In this two minute HR Blast, we thought we would tackle the often frustrating issue of protecting your business from employees who want to take your clients, Intellectual Property or staff with them to their next venture or next employer!
Is this a big problem?
Yes. At Jaluch, we always seem to have an ongoing issue with one or more of our clients – relating to protecting the business from employees wanting to steal information or clients.
What are the typical scenarios?
Creating an empire
An employee starts setting up their own business (often in competition with you) whilst still employed so uses your resources, your time and your information to create their own venture. They stay with you until their own venture starts to generate enough revenue to allow them to resign their position with you.
An employee begins discreetly soliciting your clients, collecting company documents and information and emailing it to themselves shortly before resigning with a view to setting up on their own or joining a new firm.
Unfit for work
An employee who is off sick – who is not as sick as they say! But they have convinced their GP and in fact are spending their time setting up their new business venture whilst receiving your very generous sick pay payments!
An employee or director of the business has resigned or retired. They then ignore their restrictive covenants and seek to solicit your clients for their new business venture. Sometimes your ex employee continues to receive information on your client prospects and other company information via a friend or relative of theirs who remains employed by you.
What are the typical mistakes employers make?
Contract clauses: wrong
They have contracts that do not contain any restrictive covenants or clauses that protect confidential company information. Otherwise, they have such covenants and clauses, but the wording is inadequate for what they need to protect.
You have the clauses you need, but no one checks at the start of employment that the contract has actually been signed and returned. A basic admin error that happens to too many.
A little too late
Employers mistakenly believe that employees will have any regard for their restrictive covenants and confidentiality agreements, so are not aware how many employees start to set up in competition whilst still employed. Looking for breaches after the end of employment is often too late.
Fear of the data protection act and fear of being accused of breaching rights to privacy, prevents many employers from carrying out even sensible checks on staff. Trust is great, but it won’t protect your business from the one rogue employee who steals your business from under your nose!
Lack of management
A hands off approach to managing those off sick, and a hands off approach to managing the day-to-day performance of staff leaves the way clear for staff who wish to take advantage to pretty much do what they like whilst being paid by you.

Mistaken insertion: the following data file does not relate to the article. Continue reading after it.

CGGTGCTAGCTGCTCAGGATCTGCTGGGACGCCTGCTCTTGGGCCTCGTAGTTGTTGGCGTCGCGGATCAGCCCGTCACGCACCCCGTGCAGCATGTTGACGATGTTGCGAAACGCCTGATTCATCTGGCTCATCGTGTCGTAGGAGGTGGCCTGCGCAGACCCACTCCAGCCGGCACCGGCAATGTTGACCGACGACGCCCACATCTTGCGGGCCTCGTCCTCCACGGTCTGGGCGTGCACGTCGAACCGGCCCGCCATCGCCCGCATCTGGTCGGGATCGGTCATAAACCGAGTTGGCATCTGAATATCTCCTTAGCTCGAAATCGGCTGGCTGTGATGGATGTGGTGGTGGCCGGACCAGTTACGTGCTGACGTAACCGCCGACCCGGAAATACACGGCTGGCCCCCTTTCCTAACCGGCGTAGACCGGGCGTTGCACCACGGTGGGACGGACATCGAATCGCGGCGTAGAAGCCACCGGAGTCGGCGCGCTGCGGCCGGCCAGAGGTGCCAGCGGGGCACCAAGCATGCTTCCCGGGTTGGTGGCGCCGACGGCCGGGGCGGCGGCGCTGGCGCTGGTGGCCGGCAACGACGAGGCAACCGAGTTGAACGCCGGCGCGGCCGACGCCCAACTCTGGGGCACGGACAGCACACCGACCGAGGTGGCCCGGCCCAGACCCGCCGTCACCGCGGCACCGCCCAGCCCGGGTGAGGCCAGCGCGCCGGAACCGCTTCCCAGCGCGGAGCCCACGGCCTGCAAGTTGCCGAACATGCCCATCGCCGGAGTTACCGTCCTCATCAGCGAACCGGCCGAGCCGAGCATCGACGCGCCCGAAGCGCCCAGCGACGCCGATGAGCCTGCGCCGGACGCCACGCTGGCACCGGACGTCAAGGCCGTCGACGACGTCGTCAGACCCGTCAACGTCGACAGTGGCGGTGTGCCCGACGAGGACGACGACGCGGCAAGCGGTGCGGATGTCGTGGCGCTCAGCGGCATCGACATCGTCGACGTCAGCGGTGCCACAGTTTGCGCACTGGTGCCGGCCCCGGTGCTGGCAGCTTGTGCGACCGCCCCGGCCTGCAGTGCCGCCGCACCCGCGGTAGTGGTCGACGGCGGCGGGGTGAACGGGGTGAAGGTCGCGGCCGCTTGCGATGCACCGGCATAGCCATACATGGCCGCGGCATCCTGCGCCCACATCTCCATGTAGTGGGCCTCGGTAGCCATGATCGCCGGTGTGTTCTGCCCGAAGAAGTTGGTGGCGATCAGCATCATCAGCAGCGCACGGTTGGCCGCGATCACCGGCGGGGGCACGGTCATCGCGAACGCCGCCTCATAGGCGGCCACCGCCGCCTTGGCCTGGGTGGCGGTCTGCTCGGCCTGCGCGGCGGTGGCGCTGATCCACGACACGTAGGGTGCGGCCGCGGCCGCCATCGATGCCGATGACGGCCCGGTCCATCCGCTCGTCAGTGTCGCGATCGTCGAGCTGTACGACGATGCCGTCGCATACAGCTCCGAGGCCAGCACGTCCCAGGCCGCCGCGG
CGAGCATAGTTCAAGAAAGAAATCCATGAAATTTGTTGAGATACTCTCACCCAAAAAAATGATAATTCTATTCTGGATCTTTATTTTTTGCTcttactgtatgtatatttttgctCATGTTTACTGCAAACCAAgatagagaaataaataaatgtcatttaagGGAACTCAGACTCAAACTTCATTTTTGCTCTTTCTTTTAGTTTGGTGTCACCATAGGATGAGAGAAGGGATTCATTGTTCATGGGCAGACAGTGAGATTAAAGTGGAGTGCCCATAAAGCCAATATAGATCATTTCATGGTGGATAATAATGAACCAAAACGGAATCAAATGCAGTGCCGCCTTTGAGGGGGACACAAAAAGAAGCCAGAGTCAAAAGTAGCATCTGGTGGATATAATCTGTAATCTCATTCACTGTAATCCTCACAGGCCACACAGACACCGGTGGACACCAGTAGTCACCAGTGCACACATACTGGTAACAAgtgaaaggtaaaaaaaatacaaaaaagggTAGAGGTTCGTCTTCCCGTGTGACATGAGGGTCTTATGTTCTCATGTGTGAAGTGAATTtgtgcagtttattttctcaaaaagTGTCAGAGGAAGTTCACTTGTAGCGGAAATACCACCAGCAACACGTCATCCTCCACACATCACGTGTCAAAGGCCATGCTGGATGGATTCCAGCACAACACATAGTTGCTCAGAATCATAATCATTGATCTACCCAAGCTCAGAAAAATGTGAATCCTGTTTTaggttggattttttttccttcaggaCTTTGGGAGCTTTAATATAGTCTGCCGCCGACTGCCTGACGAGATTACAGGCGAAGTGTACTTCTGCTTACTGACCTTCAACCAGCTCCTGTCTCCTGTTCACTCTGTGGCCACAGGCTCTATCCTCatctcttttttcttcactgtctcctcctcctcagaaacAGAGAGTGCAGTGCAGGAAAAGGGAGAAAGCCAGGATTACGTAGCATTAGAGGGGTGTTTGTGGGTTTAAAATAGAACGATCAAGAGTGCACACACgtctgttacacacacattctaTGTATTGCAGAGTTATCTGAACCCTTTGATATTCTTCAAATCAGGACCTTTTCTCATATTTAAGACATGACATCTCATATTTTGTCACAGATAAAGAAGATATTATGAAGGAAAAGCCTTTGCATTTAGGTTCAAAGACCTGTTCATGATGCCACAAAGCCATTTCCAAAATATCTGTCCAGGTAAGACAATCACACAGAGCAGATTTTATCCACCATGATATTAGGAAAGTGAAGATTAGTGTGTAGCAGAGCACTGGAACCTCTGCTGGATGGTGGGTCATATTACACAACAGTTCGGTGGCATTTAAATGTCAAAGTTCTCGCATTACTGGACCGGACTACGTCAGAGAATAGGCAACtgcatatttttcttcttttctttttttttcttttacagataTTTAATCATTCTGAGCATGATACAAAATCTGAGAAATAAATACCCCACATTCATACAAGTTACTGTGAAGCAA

Lack of resource – knowledge is power
A lack of management information about staff performance, staff usage of IT systems, staff productivity etc. prevents problems being spotted at an early stage.
But also having no system in place to wipe company data from home computers for remote/virtual workers, and to remotely wipe data from smart devices such as phones and iPads when staff leave, results in you effectively handing over your company information.
A mistaken belief that the restrictive covenants can easily be enforced and therefore will protect your business. They cannot easily be enforced and their benefit is mostly as a deterrent unless you have plenty of cash to spare to pursue civil claims. Deterring staff and also actively preventing breaches in the first instance are the best forms of protection for any business.
Five things you can do now to better protect your business:
- Review what restrictive covenants and confidentiality clauses you are using; to determine if they are appropriate (and legal) and provide you with as much protection as possible.
- Put in place random monitoring of IT systems, staff productivity figures, client prospect conversions, internet usage etc (being careful not to target specific individuals unless you have a clear reason for doing so).
- Educate managers and seek to increase managers’ confidence levels in respect of how to effectively manage staff, without micro managing them, including those who are absent from the business.
- Identify where your business is most at risk from employees and put in place protective measures in those areas to give you as much added security as is possible.
- Review your exit processes for staff leaving. A few ideas: Should you restrict access to certain data from the date of resignation? At what stage do you tell a leaver that they will need to attend an exit interview? Do you have a process to remind other staff about not passing confidential information out of the company? Do you have a process to review email usage in the weeks prior to someone leaving?
Jaluch can support you with contract and policy reviews, conducting exit interviews, developing line manager confidence and managing situations where employees have breached their restrictive covenants and confidentiality clauses. Call us on 01425 479888 for rates that are competitive and a service that is commercial and pragmatic in relation to managing complex employee issues. No contract required.
The information contained within this article is for general guidance only and represents our understanding of employment and associated law and employee relations issues as at the date of publication. Jaluch Limited, or any of its directors or employees, cannot be held responsible for any action or inaction taken in reliance upon the contents. Specific advice should be sought on all individual matters.